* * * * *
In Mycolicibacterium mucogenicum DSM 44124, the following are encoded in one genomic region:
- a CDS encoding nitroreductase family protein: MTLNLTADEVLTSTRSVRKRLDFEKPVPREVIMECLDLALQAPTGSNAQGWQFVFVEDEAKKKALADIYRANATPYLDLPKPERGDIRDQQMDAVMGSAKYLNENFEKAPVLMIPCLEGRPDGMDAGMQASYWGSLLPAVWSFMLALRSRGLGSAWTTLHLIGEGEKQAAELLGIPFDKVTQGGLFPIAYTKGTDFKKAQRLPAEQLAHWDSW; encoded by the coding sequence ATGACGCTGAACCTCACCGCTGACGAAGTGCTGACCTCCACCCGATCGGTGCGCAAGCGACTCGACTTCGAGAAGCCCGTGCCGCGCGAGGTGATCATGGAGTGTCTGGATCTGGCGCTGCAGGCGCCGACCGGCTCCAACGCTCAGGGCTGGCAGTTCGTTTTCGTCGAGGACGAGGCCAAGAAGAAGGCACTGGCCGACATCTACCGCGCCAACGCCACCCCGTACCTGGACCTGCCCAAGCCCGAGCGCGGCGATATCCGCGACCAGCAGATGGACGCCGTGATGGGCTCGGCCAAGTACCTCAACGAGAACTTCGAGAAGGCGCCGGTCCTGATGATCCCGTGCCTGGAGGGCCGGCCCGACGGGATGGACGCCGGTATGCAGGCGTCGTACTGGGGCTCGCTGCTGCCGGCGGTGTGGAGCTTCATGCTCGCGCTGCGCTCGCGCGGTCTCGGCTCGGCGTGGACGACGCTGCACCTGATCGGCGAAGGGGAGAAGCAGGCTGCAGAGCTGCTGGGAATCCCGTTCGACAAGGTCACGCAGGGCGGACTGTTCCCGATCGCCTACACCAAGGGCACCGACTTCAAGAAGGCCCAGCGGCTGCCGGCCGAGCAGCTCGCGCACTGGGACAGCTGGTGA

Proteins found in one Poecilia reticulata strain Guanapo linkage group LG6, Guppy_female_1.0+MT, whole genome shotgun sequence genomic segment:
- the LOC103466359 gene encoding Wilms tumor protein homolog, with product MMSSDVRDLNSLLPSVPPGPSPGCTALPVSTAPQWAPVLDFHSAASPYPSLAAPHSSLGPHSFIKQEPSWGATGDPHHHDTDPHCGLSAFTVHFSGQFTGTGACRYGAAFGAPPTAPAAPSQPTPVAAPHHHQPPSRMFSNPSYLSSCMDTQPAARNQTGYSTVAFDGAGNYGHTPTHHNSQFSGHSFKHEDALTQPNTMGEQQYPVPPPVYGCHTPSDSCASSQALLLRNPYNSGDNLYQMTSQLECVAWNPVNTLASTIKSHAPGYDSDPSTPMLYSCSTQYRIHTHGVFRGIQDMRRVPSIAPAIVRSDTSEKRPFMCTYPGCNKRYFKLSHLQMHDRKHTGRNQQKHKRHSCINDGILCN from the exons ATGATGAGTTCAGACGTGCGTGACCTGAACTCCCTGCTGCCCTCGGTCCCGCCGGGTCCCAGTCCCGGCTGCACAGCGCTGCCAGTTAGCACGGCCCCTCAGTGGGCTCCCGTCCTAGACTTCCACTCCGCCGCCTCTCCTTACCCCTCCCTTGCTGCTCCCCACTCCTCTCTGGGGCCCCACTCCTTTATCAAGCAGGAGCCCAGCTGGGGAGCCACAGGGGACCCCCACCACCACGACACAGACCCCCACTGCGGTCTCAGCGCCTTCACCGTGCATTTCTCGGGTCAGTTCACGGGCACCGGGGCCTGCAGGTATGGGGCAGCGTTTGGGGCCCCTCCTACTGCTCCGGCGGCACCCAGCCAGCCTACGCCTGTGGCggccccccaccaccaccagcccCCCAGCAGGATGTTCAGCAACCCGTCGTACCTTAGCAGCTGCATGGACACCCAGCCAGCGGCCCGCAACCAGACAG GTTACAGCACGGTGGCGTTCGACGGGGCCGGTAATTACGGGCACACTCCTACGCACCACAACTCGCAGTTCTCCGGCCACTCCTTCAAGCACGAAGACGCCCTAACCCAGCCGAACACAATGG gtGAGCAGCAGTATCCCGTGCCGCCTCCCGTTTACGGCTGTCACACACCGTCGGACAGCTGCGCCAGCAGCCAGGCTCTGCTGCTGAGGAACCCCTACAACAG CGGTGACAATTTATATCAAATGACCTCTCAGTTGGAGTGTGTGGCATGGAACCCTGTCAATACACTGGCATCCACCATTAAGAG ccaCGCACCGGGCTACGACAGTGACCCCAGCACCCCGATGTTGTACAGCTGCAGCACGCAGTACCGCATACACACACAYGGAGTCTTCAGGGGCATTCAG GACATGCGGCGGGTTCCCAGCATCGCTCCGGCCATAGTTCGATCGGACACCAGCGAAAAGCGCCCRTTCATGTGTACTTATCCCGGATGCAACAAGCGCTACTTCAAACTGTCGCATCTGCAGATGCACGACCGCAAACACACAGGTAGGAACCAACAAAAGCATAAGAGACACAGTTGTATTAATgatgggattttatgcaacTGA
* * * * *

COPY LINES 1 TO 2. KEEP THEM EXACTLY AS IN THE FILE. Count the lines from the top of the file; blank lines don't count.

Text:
In Mycolicibacterium mucogenicum DSM 44124, the following are encoded in one genomic region:
- a CDS encoding nitroreductase family protein: MTLNLTADEVLTSTRSVRKRLDFEKPVPREVIMECLDLALQAPTGSNAQGWQFVFVEDEAKKKALADIYRANATPYLDLPKPERGDIRDQQMDAVMGSAKYLNENFEKAPVLMIPCLEGRPDGMDAGMQASYWGSLLPAVWSFMLALRSRGLGSAWTTLHLIGEGEKQAAELLGIPFDKVTQGGLFPIAYTKGTDFKKAQRLPAEQLAHWDSW; encoded by the coding sequence ATGACGCTGAACCTCACCGCTGACGAAGTGCTGACCTCCACCCGATCGGTGCGCAAGCGACTCGACTTCGAGAAGCCCGTGCCGCGCGAGGTGATCATGGAGTGTCTGGATCTGGCGCTGCAGGCGCCGACCGGCTCCAACGCTCAGGGCTGGCAGTTCGTTTTCGTCGAGGACGAGGCCAAGAAGAAGGCACTGGCCGACATCTACCGCGCCAACGCCACCCCGTACCTGGACCTGCCCAAGCCCGAGCGCGGCGATATCCGCGACCAGCAGATGGACGCCGTGATGGGCTCGGCCAAGTACCTCAACGAGAACTTCGAGAAGGCGCCGGTCCTGATGATCCCGTGCCTGGAGGGCCGGCCCGACGGGATGGACGCCGGTATGCAGGCGTCGTACTGGGGCTCGCTGCTGCCGGCGGTGTGGAGCTTCATGCTCGCGCTGCGCTCGCGCGGTCTCGGCTCGGCGTGGACGACGCTGCACCTGATCGGCGAAGGGGAGAAGCAGGCTGCAGAGCTGCTGGGAATCCCGTTCGACAAGGTCACGCAGGGCGGACTGTTCCCGATCGCCTACACCAAGGGCACCGACTTCAAGAAGGCCCAGCGGCTGCCGGCCGAGCAGCTCGCGCACTGGGACAGCTGGTGA